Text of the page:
Minecraft Gameband review

The Minecraft Gameband let’s you take the block-busting blockbuster anywhere

The Minecraft Gameband is a high-quality USB watch that lets you take your creations anywhere along with a full copy of the game that you can play on any computer.
The Minecraft Gameband is a high-quality USB watch that lets you take your creations anywhere along with a full copy of the game that you can play on any computer.
The Minecraft Gameband is a high-quality USB watch that lets you take your creations anywhere along with a full copy of the game that you can play on any computer.

Highs

  • Easy to use for playing within minutes of plugging in to a new computer
  • Good construction and high quality materials
  • Generous cloud support

Lows

  • Niche appeal

Minecraft — Mojang’s breakout game of exploration, survival, and creativity — is a huge deal, and has a very passionate body of fans ranging from little kids on up through adults. Many of them should be excited to learn about Gameband + Minecraft, a USB bracelet that carries a copy of Minecraft and all of your worlds with you wherever you go.

Plug it into any computer — Windows, Mac, or Linux–and within minutes you can be playing your game anywhere. It’s the first product from Gameband, the first licensed wearable for Minecraft, and a new tech category altogether.

You can pop it into a parent’s laptop on a long flight or at the school computer lab.

In addition to the core game, the Gameband also comes pre-loaded with a bunch of special, modified scenarios created by top modders from the community like Sethbling, Hypixel, and Dragnoz. These include things like battle arenas, zombie survival, and a building contest. It’s a fun array of activities, and more will be added over time.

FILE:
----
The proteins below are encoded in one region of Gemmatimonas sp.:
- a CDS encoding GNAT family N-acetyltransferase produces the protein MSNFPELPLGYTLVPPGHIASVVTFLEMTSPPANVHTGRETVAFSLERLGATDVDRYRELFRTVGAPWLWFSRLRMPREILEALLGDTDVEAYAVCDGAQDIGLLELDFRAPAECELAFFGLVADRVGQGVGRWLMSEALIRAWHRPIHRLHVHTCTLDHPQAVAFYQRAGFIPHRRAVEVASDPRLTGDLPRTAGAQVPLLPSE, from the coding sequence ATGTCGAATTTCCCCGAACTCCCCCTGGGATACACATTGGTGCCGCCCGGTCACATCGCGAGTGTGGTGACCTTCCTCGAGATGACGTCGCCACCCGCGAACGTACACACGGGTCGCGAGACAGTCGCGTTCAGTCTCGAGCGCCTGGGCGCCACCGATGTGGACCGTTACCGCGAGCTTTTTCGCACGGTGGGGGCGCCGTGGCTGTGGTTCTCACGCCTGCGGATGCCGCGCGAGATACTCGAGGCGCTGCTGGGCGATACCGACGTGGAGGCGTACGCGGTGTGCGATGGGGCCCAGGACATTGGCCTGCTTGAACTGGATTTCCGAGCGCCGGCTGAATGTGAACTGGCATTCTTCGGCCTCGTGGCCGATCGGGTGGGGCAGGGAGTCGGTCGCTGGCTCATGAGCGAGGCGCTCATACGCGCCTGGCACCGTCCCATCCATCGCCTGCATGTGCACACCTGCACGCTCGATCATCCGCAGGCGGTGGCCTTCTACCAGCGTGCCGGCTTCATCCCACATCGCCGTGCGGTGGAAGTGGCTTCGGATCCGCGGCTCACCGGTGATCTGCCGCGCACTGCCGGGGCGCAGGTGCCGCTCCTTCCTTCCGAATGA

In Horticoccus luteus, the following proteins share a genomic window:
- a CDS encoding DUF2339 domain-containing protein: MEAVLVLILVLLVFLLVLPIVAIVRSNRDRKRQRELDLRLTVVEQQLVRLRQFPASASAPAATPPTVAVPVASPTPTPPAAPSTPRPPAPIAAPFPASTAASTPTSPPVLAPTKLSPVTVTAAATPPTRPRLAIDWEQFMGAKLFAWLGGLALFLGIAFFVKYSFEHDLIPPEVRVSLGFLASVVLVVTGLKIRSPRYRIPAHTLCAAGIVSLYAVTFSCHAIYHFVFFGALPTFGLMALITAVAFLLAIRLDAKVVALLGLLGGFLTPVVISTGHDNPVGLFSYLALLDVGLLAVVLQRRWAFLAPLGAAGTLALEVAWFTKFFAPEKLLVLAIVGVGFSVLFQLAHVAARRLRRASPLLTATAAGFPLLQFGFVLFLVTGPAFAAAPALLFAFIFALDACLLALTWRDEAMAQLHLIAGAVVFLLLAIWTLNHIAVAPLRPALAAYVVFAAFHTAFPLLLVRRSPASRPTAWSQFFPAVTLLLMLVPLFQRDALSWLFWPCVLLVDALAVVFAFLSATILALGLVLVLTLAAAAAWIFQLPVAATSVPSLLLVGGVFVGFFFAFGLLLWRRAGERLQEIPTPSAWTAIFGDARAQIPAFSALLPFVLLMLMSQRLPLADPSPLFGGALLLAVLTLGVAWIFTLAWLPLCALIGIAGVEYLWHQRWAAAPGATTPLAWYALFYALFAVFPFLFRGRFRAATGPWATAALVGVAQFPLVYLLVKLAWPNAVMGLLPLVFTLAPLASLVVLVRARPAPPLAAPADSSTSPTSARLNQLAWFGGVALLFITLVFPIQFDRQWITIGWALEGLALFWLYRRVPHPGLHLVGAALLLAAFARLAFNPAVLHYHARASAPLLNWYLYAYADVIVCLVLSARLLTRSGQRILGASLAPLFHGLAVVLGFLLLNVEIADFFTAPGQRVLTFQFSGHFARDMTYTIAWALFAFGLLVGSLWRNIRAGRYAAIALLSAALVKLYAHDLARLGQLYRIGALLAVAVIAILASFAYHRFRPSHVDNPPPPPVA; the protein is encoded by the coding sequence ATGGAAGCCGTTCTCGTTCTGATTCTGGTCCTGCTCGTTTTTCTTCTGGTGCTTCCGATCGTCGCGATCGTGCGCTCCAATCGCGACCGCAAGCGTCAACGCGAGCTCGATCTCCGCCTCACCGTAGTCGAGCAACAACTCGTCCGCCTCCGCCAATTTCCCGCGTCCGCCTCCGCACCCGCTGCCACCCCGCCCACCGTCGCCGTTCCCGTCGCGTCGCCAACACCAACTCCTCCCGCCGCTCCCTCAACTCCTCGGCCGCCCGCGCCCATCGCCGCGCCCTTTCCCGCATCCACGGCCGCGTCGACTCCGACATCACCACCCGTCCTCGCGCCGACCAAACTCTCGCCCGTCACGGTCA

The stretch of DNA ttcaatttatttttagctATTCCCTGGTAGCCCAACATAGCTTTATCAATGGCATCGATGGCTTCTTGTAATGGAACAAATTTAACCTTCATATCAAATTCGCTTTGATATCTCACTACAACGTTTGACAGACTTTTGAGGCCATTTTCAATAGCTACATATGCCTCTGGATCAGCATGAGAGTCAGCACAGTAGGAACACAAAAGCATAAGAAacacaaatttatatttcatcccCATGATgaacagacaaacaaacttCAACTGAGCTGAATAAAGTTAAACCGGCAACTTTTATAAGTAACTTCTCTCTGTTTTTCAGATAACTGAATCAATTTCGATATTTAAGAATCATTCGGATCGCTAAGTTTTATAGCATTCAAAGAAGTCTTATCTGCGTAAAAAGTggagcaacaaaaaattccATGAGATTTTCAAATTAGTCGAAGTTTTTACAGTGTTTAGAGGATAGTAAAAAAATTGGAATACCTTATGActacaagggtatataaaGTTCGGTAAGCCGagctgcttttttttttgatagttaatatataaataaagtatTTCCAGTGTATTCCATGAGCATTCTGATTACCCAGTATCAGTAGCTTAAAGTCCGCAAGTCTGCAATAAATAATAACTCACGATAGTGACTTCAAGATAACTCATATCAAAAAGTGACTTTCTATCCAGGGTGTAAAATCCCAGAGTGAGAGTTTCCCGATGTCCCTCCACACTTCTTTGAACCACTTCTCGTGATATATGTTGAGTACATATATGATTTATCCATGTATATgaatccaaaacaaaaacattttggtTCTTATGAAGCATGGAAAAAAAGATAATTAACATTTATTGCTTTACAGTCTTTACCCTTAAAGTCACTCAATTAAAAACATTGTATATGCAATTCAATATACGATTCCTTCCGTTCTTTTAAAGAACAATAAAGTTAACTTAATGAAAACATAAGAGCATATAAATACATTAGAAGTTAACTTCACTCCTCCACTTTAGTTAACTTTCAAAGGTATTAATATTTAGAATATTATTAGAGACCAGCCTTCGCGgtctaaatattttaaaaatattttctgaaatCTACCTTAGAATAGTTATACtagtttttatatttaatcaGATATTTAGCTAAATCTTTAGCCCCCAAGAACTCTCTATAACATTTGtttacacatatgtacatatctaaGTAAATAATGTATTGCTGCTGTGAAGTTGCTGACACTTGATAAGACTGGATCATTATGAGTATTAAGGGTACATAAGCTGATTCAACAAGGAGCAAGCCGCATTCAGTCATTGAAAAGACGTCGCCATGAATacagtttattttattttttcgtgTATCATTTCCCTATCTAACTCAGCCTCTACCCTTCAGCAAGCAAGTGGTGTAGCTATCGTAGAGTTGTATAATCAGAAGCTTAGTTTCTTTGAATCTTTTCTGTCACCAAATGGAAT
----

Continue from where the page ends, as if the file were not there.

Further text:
The main reason people will buy this, though, is to take their own custom worlds with them anywhere. All of the data is stored locally on the band, and if you have an Internet connection it will back everything up to Gameband’s cloud servers after you’ve finished playing. This is a free service for the first year, after which it will cost $10 per year.

The Gameband also acts as a watch, showing the time, date, and custom animations on its little, 140 pixel LCD screen. It includes an app called PixelFurnace that can also be used on any computer to customize what it shows, and you can select from pre-loaded animations, or create your own of up to 50 frames at 1-30 frames per second.